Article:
Pachamanca, the Dirt Oven

So, since I talked to my family yesterday, I’m certain that they’ll put a bunch of updates as part of this letter, so I won’t talk too much.

It has been a pretty good week. I’ve enjoyed myself quite a lot since I’ve been in Huancayo for meetings. We had a district leader conference (where I was both the district leader with the most time and most time as a district leader) and a multi-zone conference. They were both really nice and I got to eat some good food as part of the deal.

We’ve been trying to find people this week, but there just hasn’t been anyone around. They all must have been getting ready for the Mother’s Day celebrations. Mother’s Day is a pretty big holiday here, and they’ve all been making Pachamanca and being with family.

Elder Pizarro and I helped to make Pachamanca (which literally means Dirt Oven in Quechua) with Maximo and his family. I now know how to make it, so when I get back we can make some. I’ll let the pictures tell the story.

The chef is making his masterpiece of Humita - Ground up corn mixed with sugar, Inca Cola, and other secret ingredients.
The chef is making his masterpiece of Humita – Ground up corn mixed with sugar, Inca Cola, and other secret ingredients.
The awesome oven in which we will bury the Pachamanca.
The awesome oven in which we will bury the Pachamanca.
The meat: 5 Kg of pork and four whole chickens.
The meat: 5 Kg of pork and four whole chickens.
The sweet potatoes, potatoes, and avas.
The sweet potatoes, potatoes, and avas.
Poor cuy...
Poor cuy…
Robinson eating some random body part of a cuy.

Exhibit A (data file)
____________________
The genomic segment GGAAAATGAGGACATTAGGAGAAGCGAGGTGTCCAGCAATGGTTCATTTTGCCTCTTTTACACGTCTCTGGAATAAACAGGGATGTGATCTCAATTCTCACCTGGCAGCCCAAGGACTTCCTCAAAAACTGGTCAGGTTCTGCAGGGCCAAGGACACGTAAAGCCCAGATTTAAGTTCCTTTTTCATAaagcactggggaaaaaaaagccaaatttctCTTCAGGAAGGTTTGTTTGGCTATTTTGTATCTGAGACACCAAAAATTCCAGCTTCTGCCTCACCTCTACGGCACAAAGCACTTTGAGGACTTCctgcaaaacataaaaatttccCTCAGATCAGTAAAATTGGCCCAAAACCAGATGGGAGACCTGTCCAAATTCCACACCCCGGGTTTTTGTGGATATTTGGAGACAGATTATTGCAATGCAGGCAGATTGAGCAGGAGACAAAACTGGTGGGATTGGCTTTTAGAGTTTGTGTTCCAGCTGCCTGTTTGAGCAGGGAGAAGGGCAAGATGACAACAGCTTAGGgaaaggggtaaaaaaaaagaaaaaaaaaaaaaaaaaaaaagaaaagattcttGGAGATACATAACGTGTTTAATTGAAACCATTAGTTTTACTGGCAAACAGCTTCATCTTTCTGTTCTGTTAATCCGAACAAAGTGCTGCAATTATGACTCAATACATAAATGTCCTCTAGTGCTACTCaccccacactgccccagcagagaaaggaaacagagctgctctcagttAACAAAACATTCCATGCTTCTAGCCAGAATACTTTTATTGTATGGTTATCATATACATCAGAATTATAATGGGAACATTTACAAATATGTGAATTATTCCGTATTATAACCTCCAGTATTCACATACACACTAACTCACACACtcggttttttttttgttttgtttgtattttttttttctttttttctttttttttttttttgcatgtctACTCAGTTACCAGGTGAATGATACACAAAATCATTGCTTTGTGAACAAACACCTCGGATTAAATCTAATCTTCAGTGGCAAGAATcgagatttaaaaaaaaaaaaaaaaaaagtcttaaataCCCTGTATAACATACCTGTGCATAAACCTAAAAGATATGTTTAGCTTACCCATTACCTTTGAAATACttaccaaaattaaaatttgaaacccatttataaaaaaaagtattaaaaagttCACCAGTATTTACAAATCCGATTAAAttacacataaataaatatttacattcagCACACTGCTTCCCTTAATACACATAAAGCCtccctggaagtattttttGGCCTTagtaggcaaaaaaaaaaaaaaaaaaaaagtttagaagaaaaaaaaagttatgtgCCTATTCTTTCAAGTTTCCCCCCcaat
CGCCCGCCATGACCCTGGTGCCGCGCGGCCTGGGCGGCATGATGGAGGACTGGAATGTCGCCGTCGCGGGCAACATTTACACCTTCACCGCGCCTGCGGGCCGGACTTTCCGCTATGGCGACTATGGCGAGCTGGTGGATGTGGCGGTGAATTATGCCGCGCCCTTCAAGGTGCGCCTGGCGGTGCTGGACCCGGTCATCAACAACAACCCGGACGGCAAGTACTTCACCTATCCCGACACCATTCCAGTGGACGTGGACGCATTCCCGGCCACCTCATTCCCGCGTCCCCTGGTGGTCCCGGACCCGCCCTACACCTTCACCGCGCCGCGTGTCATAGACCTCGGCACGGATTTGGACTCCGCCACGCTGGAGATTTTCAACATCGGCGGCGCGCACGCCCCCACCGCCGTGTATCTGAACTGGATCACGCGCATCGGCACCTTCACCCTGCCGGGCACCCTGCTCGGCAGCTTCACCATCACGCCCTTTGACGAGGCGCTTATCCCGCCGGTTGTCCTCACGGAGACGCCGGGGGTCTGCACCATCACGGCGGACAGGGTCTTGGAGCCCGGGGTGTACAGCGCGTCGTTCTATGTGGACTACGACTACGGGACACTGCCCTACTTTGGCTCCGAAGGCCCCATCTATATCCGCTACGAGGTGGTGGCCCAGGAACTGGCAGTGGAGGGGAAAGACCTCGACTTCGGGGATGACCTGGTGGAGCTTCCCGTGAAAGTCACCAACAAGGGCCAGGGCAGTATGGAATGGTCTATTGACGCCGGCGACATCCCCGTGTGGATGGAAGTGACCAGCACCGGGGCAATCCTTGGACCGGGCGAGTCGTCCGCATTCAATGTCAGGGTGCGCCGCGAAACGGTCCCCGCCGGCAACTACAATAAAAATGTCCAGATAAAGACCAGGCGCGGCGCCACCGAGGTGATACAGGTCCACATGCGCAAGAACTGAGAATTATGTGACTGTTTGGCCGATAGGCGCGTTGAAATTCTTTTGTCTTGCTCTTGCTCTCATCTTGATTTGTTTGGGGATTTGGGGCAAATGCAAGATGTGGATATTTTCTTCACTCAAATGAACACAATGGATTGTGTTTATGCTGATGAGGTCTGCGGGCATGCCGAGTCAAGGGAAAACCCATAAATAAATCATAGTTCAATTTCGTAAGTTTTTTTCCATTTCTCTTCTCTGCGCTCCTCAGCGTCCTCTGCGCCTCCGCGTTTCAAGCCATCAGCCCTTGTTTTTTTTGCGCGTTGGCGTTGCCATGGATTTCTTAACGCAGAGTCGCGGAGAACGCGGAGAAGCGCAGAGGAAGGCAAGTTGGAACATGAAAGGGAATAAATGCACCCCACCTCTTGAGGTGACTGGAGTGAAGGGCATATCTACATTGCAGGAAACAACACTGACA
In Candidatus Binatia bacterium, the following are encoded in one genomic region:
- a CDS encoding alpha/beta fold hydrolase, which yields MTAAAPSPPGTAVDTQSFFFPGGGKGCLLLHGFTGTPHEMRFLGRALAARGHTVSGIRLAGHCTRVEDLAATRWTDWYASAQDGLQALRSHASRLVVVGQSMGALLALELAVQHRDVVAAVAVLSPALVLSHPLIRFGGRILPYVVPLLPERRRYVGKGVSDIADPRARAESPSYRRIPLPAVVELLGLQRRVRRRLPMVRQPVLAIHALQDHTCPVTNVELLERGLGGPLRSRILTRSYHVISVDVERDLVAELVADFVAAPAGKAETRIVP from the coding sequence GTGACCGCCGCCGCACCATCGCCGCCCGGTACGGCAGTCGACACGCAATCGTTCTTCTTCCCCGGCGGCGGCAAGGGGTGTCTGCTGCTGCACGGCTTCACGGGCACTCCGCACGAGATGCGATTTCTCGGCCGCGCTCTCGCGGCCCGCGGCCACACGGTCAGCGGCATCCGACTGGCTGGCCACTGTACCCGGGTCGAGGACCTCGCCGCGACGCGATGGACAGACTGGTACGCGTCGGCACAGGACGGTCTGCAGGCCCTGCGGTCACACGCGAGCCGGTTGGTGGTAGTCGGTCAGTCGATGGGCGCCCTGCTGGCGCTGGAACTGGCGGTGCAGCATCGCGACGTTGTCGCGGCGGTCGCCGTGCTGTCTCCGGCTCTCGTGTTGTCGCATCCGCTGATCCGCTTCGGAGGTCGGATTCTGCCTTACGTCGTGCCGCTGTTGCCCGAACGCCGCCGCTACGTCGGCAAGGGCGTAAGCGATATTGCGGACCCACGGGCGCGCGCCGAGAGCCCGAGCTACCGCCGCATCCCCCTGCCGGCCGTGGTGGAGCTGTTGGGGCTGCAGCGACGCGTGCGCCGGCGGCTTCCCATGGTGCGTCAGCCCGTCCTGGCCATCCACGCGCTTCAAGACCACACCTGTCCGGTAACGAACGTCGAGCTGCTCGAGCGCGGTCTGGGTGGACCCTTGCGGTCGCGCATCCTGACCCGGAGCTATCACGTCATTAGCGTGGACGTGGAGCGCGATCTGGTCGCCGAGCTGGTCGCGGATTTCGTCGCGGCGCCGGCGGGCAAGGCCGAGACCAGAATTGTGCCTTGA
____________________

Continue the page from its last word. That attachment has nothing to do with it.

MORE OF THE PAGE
Robinson eating some random body part of a cuy.
Putting the humita in corn sheaves to cook.
Putting the humita in corn sheaves to cook.
Potatoes go in first with some hot rocks.
Potatoes go in first with some hot rocks.
Then the pork goes in.
Then the pork goes in.
Next, the chicken.
Next, the chicken.
Then the cuy.
Then the cuy.
A photo to prove I was there.
A photo to prove I was there.
After the cuy, goes the humita.
After the cuy, goes the humita.
Herbs are placed on the outside for flavor.
Herbs are placed on the outside for flavor.
Blankets are laid on top to hold in vapor and heat.
Blankets are laid on top to hold in vapor and heat.
Tarps are placed around the oven for protection.
Tarps are placed around the oven for protection.
The tired chef.
The tired chef.
Time to eat PACHAMANCA!
Time to eat PACHAMANCA!

So, that’s really about it. There isn’t much else to report since I’ve been out of my area for most of the week. I hope that you all have an adventure. Well, I’m off to have an adventure!

With many llamas,

David

UPDATES from Mom: We had a great video chat for Mother’s Day. There were some technical difficulties involving Skype and the microphones. David could see us, but not hear us. I was impressed with his good humor as he tried to figure it out. Finally, we switched to Google Hangouts and he did some techie magic and we had a good chat. He looked good — he was very happy and his accent was markedly less compared to Christmas. He said it was because he spends more time with gringos now that there are so many more missionaries. He is excited to finish his work, and worried that life is “about to slap him in the face” with the end of his mission. Elders Pizarro and Fitzgerald stuck their heads in to say “hello” and that was really fun.

Elder Van Komen also asked me to tell friends and family to PLEASE WRITE TO HIM!

(The flies like to sleep on the wooden bars that hold the roof up. Here are the spiders that capture them.)
(The flies like to sleep on the wooden bars that hold the roof up. Here are the spiders that capture them.)
My Mother Written by:

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